2012 Investment Climate Statement - Spain
Openness to Foreign Investment
The government of Spain recognizes the value of foreign investment and the economic importance of attracting more. The government places special emphasis on attracting foreign investment to help spur recovery from the economic crisis. There were no significant changes in Spain's regulations for investment and foreign exchange under the Socialist Party (PSOE) government that held office from March 2004 through December 2011, and there have not been any significant changes under the Popular Party (PP) administration that took office in December 2011. Spanish law permits foreign investment of up to 100 percent of equity, and capital movements are completely liberalized. During the first nine months of 2011, gross new foreign direct investment in Spain was 21.2 billion euros, an increase of 108 percent from the first nine months of 2010 (10.2 billion euros). According to Spanish Investment Registry data, the main investors in Spain increased operations significantly over the first nine months of 2011, specifically China by 2396.6 percent, the United Kingdom by 630.2 percent, France by 379.95 percent, and the Netherlands by 101.7 percent. Russia also increased its investment in Spain by 233.6 percent. However, U.S. investment in Spain declined by 72.65 percent during the first nine months of 2011. The autonomous community of Madrid received 51.48 percent of the investment and the region of Catalonia 7.27 percent. Companies invested primarily in information and communication, transportation and storage, manufacturing, and activities related to finance and insurance. For the full year 2010, gross foreign investment had a positive increase of 38.41 percent compared to 2009. Disinvestments fell by 7.6 percent compared to 2009. Net investment reached 20.1 billion euros in 2010. Spain no longer has a big wage competitiveness advantage over other major EU economies, and its labor regime suffers from rigidity. Spain has embarked on additional structural reforms, with the arrival of the new right-center government, in an effort to instill confidence and recover high levels of foreign investment and competitiveness. That said, the government needs to do more to provide a clear, stable and fair legal, regulatory, and policy framework if it wants to attract more foreign investment.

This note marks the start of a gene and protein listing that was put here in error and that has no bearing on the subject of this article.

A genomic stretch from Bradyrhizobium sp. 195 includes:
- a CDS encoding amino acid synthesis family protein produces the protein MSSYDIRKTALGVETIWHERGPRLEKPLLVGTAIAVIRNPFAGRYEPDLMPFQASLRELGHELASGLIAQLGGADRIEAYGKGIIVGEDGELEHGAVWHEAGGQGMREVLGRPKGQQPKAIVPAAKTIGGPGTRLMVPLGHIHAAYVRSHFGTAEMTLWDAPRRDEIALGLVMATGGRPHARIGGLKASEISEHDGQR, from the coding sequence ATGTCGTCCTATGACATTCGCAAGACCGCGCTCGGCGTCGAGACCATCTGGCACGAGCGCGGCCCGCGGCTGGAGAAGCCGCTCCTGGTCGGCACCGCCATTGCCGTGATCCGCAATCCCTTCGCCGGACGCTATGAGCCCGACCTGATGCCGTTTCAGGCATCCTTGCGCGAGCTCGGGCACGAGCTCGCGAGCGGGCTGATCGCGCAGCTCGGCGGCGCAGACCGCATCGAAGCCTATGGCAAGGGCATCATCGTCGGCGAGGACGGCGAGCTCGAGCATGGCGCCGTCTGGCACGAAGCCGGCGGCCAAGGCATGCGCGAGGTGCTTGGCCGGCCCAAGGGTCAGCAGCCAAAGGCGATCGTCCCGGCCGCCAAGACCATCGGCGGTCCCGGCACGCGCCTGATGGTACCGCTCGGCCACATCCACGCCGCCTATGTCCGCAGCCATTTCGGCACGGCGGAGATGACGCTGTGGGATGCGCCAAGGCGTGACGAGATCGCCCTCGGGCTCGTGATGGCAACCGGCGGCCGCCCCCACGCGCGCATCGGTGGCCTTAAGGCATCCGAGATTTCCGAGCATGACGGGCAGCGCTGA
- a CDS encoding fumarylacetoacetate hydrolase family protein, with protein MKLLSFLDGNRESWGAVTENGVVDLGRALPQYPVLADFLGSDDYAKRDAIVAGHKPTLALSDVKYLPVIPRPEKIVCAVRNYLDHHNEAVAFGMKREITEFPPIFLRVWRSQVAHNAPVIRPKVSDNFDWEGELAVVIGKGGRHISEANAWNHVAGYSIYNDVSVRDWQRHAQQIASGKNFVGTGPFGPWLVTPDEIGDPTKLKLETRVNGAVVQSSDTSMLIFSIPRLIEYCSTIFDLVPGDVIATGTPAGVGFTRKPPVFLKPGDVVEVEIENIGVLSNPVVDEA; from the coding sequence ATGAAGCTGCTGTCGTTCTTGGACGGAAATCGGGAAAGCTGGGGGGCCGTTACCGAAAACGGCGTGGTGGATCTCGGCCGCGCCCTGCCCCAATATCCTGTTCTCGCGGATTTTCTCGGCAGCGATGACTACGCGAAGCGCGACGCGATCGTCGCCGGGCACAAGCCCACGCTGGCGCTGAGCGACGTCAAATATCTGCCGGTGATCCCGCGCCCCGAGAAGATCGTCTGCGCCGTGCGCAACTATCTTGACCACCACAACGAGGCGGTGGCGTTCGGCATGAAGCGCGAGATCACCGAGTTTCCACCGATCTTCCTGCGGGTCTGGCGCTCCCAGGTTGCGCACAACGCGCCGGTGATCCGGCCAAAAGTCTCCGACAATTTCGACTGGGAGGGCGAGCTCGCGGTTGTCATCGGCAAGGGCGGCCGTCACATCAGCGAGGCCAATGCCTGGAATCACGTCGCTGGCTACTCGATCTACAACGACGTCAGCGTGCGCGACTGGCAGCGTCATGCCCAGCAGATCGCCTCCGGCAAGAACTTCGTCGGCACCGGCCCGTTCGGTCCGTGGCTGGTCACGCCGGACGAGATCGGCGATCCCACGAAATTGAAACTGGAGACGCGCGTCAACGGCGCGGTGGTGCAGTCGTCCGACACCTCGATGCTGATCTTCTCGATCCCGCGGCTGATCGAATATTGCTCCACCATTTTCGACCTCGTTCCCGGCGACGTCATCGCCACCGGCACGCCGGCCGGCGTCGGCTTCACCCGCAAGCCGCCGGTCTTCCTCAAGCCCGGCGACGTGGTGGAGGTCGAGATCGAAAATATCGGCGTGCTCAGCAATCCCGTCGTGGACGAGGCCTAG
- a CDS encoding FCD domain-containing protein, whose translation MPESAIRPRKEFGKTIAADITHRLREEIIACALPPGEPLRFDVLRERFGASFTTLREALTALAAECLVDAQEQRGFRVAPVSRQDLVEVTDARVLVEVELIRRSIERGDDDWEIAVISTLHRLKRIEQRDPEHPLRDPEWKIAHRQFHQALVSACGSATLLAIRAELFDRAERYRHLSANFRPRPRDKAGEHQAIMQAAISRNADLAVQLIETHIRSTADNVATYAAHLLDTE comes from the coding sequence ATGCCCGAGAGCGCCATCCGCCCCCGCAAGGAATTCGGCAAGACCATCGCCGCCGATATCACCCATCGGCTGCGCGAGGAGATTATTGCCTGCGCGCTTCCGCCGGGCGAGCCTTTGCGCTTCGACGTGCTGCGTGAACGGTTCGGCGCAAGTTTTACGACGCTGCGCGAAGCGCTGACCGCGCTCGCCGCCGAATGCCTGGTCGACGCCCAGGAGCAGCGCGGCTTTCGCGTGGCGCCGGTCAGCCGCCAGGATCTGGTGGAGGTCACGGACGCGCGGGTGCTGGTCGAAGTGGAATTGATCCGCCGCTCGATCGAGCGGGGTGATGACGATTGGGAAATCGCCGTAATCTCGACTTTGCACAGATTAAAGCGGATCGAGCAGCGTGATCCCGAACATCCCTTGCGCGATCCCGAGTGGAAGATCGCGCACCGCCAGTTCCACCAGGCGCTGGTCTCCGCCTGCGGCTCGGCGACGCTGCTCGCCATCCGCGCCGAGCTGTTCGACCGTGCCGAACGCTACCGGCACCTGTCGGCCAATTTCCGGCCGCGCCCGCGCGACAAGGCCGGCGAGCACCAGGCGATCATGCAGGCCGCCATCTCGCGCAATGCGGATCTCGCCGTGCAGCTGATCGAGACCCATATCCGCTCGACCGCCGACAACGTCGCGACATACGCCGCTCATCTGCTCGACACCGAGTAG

In April 1999, the adoption of royal decree 664/1999 eliminated the need for government authorization of any investments save those in activities "directly related to national defense," such as arms production. The decree abolished previous authorization requirements on investments in other sectors deemed of strategic interest, such as communications and transportation. It also removed all forms of portfolio investment authorization and established free movement of capital into Spain as well as Spanish capital out of the country. As a result, Spanish law now conforms to multi-disciplinary EU Directive 88/361, part of which prohibits all restrictions of capital movements between member states as well as between such states and other countries, and which classifies investors according to residence rather than nationality.
Registration requirements are simple and straightforward, and apply to foreign and domestic investments equally. They aim to verify the purpose of the investment, and do not block investment.
A process of privatization of state-owned firms began in the mid-1980s and has been carried out by both Socialist and Popular Party governments in several stages. Spain’s privatization process was especially intense between 1996 and 2000, when large utilities and industrial groups, such as Telefonica, Tabacalera, Repsol, and Endesa, among others, were completely privatized. However, several of these companies maintain a de facto monopoly position under private ownership, and a high degree of sector concentration persists years after the main privatizations, reflecting the slow progress of competition in those sectors. U.S. companies have successfully participated in several purchases. In 2004 the government began the privatization of the railroad system. Effective January 1, 2005, the GOS dissolved the National Rail Network (RENFE) and formed two new companies, ADIF and RENFE-Operadora, both of which remain under state control. In November 2009, Iberia Airlines reached a preliminary agreement to merge with British Airways. The multi-billion-euro merger was completed on January 24, 2011 upon the listing of the shares in the International Airlines Group (IAG). The merger created Europe’s third largest airline after Lufthansa and the world’s sixth largest carrier after Delta Air Lines, Lufthansa, United Continental, Air France-KLM and AMR. In April 2011, the state-owned industrial holding company SEPI received approval from the Executive Cabinet to release its 2.71% stake in IAG, its 8.65% in Ebro Foods, and half of its 20% stake in the Spanish electricity grid, Red Electrica Espanola.